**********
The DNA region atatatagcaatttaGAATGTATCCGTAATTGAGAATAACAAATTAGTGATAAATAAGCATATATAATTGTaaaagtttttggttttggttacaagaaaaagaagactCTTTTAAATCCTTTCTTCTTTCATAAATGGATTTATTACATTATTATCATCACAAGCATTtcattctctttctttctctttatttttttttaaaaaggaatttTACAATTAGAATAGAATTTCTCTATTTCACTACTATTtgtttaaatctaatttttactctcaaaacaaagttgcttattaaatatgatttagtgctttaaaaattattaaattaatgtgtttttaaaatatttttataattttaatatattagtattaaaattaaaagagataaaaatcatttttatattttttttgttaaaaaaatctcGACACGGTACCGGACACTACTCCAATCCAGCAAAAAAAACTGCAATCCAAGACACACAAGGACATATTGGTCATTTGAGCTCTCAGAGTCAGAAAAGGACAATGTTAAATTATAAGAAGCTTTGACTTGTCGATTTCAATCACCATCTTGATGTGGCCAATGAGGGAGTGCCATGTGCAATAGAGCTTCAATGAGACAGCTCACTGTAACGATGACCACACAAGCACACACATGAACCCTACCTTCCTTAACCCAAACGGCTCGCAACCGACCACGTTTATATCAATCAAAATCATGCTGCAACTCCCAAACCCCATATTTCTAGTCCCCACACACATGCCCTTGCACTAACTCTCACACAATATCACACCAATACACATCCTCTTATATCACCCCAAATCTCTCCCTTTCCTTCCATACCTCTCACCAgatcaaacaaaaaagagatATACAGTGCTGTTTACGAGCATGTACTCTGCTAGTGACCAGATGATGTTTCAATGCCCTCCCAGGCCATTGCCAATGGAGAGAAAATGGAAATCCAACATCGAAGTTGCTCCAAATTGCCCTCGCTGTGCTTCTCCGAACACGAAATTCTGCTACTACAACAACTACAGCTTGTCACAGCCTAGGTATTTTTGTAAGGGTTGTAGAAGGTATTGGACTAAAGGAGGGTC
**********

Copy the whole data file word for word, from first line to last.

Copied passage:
The DNA region atatatagcaatttaGAATGTATCCGTAATTGAGAATAACAAATTAGTGATAAATAAGCATATATAATTGTaaaagtttttggttttggttacaagaaaaagaagactCTTTTAAATCCTTTCTTCTTTCATAAATGGATTTATTACATTATTATCATCACAAGCATTtcattctctttctttctctttatttttttttaaaaaggaatttTACAATTAGAATAGAATTTCTCTATTTCACTACTATTtgtttaaatctaatttttactctcaaaacaaagttgcttattaaatatgatttagtgctttaaaaattattaaattaatgtgtttttaaaatatttttataattttaatatattagtattaaaattaaaagagataaaaatcatttttatattttttttgttaaaaaaatctcGACACGGTACCGGACACTACTCCAATCCAGCAAAAAAAACTGCAATCCAAGACACACAAGGACATATTGGTCATTTGAGCTCTCAGAGTCAGAAAAGGACAATGTTAAATTATAAGAAGCTTTGACTTGTCGATTTCAATCACCATCTTGATGTGGCCAATGAGGGAGTGCCATGTGCAATAGAGCTTCAATGAGACAGCTCACTGTAACGATGACCACACAAGCACACACATGAACCCTACCTTCCTTAACCCAAACGGCTCGCAACCGACCACGTTTATATCAATCAAAATCATGCTGCAACTCCCAAACCCCATATTTCTAGTCCCCACACACATGCCCTTGCACTAACTCTCACACAATATCACACCAATACACATCCTCTTATATCACCCCAAATCTCTCCCTTTCCTTCCATACCTCTCACCAgatcaaacaaaaaagagatATACAGTGCTGTTTACGAGCATGTACTCTGCTAGTGACCAGATGATGTTTCAATGCCCTCCCAGGCCATTGCCAATGGAGAGAAAATGGAAATCCAACATCGAAGTTGCTCCAAATTGCCCTCGCTGTGCTTCTCCGAACACGAAATTCTGCTACTACAACAACTACAGCTTGTCACAGCCTAGGTATTTTTGTAAGGGTTGTAGAAGGTATTGGACTAAAGGAGGGTC